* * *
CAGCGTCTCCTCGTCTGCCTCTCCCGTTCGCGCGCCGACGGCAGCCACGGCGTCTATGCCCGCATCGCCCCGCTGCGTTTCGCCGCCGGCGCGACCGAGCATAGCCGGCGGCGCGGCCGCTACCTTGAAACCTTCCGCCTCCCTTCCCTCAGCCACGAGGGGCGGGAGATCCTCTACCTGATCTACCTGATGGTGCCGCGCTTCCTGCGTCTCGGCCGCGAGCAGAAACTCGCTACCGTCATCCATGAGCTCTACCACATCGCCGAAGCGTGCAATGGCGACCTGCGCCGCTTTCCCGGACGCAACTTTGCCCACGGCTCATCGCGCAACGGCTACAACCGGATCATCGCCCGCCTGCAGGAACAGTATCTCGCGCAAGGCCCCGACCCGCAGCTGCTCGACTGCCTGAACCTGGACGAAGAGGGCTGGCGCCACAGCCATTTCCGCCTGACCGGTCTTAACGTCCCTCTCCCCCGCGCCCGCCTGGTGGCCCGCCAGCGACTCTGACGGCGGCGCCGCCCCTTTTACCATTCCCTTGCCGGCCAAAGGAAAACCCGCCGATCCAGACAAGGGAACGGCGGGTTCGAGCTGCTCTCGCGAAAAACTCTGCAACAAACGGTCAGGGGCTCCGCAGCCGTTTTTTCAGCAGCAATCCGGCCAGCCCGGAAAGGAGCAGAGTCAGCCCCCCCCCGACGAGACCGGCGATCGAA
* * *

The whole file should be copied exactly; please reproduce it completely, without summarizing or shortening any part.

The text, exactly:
CAGCGTCTCCTCGTCTGCCTCTCCCGTTCGCGCGCCGACGGCAGCCACGGCGTCTATGCCCGCATCGCCCCGCTGCGTTTCGCCGCCGGCGCGACCGAGCATAGCCGGCGGCGCGGCCGCTACCTTGAAACCTTCCGCCTCCCTTCCCTCAGCCACGAGGGGCGGGAGATCCTCTACCTGATCTACCTGATGGTGCCGCGCTTCCTGCGTCTCGGCCGCGAGCAGAAACTCGCTACCGTCATCCATGAGCTCTACCACATCGCCGAAGCGTGCAATGGCGACCTGCGCCGCTTTCCCGGACGCAACTTTGCCCACGGCTCATCGCGCAACGGCTACAACCGGATCATCGCCCGCCTGCAGGAACAGTATCTCGCGCAAGGCCCCGACCCGCAGCTGCTCGACTGCCTGAACCTGGACGAAGAGGGCTGGCGCCACAGCCATTTCCGCCTGACCGGTCTTAACGTCCCTCTCCCCCGCGCCCGCCTGGTGGCCCGCCAGCGACTCTGACGGCGGCGCCGCCCCTTTTACCATTCCCTTGCCGGCCAAAGGAAAACCCGCCGATCCAGACAAGGGAACGGCGGGTTCGAGCTGCTCTCGCGAAAAACTCTGCAACAAACGGTCAGGGGCTCCGCAGCCGTTTTTTCAGCAGCAATCCGGCCAGCCCGGAAAGGAGCAGAGTCAGCCCCCCCCCGACGAGACCGGCGATCGAA